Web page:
In a world of limited resources there are always tradeoffs to be made: how much to invest here and how much there, how much risk to tolerate and how much to mitigate or insure against.
To answer those questions, risk quantification is necessary – to estimate how likely an outcome is to occur and more importantly, what will the cost be; translating complex real-world events into dollar figures that can enable rational decision making is critical to effective risk management.
Organizations understand this paradigm. Businesses, especially in financial services, are built on a foundation of assessing and comparing risk. But talk to a C-suite executive today, and you are likely to hear: “Cyber risk is one of our biggest concerns. We have experts who understand our systems and our data and who try to protect the organization.” We think the most common misconception about Cyber risk and Cyber attacks is the perception that these attacks are purely technical – machines attacking machines. In practice, attackers rely heavily on understanding of people, policies, and how a company is organized – people attacking people. A fully hardened server is hopeless in the face of an employee who is tricked into opening a door to an intruder. Therefore, often times the C-suite concludes: “In terms of quantifying risk, we are in the dark. We do not know our true Cyber exposure. We cannot manage Cyber risk properly because we cannot measure the risk. We do not know how to best invest in risk mitigation.”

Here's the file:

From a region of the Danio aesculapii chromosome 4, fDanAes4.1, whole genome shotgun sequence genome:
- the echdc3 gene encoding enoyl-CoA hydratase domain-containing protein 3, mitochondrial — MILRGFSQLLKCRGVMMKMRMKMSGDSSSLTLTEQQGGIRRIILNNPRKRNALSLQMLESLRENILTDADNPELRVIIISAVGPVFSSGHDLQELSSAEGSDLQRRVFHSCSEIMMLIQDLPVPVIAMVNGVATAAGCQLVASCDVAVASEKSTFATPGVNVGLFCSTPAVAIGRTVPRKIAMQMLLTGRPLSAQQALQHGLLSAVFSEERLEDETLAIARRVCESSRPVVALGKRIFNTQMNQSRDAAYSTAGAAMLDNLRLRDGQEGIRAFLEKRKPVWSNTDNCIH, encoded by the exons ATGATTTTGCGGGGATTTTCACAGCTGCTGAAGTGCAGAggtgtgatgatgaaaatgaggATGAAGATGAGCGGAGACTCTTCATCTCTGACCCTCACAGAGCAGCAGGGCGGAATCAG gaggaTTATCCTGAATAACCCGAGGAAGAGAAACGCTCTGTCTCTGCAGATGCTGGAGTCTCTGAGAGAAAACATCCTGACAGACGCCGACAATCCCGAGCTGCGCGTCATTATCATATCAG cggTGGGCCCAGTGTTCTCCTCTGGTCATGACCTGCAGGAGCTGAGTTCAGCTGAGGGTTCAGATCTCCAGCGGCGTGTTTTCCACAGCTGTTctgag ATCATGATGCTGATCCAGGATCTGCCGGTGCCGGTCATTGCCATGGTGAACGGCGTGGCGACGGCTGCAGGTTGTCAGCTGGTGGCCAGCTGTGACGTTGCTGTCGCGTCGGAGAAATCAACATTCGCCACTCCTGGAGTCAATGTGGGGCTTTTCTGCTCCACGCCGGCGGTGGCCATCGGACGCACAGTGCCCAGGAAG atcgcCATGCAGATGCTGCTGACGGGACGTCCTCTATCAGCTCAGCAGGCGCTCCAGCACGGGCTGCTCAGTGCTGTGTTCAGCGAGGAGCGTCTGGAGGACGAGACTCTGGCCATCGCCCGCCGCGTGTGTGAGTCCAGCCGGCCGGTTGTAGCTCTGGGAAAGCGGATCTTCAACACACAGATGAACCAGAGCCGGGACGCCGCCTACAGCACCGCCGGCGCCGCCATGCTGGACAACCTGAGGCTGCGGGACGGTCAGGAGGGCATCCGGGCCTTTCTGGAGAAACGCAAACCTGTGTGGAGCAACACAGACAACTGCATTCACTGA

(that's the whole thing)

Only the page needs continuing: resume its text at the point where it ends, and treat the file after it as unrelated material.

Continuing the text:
Clearly, identifying and quantifying Cyber risk is different from quantifying “financial” risks (e.g., credit, market, etc.), and offers some unique challenges – especially the lack of data and the speed with which would-be attackers discover new vulnerabilities and devise new ways to exploit these vulnerabilities. To fully understand and quantify Cyber risk, one needs to understand technical and nontechnical avenues of attack.